Over the weekend, BC’s new premier revealed plans to address violent repeat offenders and expand mental-health crisis response teams.
Just a few days in his new role, Premier David Eby announced a wide range of new public safety measures.
“Being compassionate, concerned and taking action on mental-health and addiction issues does not mean that we have to accept repeated criminal behaviour or violence,” said Eby, who was sworn in as premier two days earlier.
“Everyone deserves to feel safe in their community.”
Residents across BC have voiced their frustration over the property and violent crime for months. On Sunday, the province released a statement that said it is launching a new Safer Communities Action Plan.
One part of the plan includes creating a repeat violent offender coordinated response team consisting of police, prosecutors, and probation officers.
In addition, the province said it would also be expanding the mental-health crisis response teams into more communities so police can focus on crime, and people in crisis are met early on by healthcare workers and community members.
“We know when a person is experiencing a mental-health or substance use crisis, what they need and want, is the support from someone who knows what they are going through,” said Jonathan Morris, CEO, Canadian Mental Health Association, B.C. Division, Victoria branch.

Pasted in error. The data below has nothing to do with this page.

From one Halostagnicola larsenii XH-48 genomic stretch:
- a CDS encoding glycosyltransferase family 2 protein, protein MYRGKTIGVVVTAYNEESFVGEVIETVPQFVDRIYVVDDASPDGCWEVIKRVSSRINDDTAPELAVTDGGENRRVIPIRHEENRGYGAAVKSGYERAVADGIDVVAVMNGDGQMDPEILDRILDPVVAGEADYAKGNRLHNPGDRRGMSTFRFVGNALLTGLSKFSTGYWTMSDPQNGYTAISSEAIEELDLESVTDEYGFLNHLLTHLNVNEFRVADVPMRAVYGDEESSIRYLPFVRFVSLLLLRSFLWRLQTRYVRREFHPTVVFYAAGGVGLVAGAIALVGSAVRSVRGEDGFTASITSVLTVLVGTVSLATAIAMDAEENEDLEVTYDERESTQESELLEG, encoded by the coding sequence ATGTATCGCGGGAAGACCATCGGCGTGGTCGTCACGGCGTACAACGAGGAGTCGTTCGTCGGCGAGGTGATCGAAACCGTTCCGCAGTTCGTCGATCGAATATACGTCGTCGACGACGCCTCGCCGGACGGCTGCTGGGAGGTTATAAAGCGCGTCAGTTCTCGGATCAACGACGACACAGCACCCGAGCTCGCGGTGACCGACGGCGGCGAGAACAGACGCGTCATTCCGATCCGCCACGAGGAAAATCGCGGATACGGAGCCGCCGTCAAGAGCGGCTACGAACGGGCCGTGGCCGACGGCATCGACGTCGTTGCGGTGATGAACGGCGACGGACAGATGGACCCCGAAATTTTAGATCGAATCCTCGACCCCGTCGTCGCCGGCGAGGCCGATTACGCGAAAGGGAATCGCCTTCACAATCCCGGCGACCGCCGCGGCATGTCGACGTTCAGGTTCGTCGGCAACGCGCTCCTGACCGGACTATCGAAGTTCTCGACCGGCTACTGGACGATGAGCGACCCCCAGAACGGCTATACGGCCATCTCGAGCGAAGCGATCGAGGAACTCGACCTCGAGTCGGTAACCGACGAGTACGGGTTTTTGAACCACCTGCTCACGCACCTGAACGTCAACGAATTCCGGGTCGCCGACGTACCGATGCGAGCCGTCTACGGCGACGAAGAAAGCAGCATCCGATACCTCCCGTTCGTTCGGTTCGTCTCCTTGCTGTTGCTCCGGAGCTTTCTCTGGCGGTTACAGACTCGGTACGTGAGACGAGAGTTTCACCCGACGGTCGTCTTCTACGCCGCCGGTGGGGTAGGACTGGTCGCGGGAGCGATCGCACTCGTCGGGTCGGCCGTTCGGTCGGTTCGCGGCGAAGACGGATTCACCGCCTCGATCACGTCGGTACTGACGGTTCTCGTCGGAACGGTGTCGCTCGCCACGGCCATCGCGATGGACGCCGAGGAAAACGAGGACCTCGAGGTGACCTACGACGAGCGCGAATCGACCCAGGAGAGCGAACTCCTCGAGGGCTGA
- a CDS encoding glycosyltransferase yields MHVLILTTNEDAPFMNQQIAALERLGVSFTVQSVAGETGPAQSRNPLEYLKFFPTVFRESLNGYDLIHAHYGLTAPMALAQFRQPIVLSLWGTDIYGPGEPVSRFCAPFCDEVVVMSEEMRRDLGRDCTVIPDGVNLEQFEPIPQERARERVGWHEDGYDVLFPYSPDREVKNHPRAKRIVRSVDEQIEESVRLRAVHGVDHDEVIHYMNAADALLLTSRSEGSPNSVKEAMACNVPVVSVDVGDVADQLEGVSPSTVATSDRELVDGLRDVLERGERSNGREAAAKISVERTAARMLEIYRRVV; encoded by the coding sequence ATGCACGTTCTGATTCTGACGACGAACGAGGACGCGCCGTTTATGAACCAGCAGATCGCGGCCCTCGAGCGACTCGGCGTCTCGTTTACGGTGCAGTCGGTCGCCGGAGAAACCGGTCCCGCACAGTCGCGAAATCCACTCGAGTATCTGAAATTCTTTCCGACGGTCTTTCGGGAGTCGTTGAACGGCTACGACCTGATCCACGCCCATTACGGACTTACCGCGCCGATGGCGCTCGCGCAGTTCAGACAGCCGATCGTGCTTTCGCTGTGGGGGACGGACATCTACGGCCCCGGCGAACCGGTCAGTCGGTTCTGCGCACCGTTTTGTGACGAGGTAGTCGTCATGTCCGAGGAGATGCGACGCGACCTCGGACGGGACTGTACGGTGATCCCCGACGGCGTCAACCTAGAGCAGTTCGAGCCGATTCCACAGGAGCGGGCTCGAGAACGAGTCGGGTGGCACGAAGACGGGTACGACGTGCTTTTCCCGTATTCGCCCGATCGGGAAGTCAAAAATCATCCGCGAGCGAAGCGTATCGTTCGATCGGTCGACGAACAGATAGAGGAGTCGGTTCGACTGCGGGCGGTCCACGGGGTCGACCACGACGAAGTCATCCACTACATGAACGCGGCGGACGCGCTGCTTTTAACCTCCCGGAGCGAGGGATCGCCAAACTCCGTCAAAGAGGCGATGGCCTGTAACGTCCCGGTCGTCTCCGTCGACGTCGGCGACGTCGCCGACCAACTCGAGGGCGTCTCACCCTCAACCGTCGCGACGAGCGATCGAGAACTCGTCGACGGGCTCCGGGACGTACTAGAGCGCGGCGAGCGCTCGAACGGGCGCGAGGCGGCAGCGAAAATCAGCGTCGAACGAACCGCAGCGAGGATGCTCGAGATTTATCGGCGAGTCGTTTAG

“That is the heart of the Peer Assisted Care Team (PACT) model. We are very excited to lead this transformation of crisis care with partners in British Columbia. Today marks a bold commitment by this government to support mental health for all. A community-led care response, informed by people with lived and living experience, operated by local organizations is part of the transformation we need.”
New measures announced include:
- launching new repeat violent offender co-ordinated response teams, made up of police, and dedicated prosecutors and probation officers
- expanding mental-health crisis response teams into more communities so police can focus on crime, and people in crisis are met early on by health-care workers and community members
- taking the next steps in creating a new model of addictions care at St. Paul’s Hospital so people can seamlessly move from crisis response in the emergency room, to detox, to treatment services, in partnership with Vancouver Coastal Health and Providence Health Care, with plans to expand this model in the future
- opening 10 new Indigenous Justice Centres to provide culturally appropriate support for Indigenous Peoples involved in the justice system to address the root causes of their involvement in the system and help them break the cycle
- going after the houses, cars and luxury goods of high-level organized criminals who profit on misery by introducing “unexplained wealth order” legislation in spring 2023
- building public confidence in the prosecution system with new direction from the attorney general to prosecutors to implement a clear and understandable approach to bail for repeat violent offenders within the existing federal law. The new policy will take effect on November 22nd
“We are making changes to bring key groups together to keep people and communities safe — ensuring those who commit violent acts face consequences and creating as many opportunities as possible for them to address mental health and addiction issues to break the cycle of a life in and out of jail,” Eby added.
No new spending was announced for the repeat offender response teams.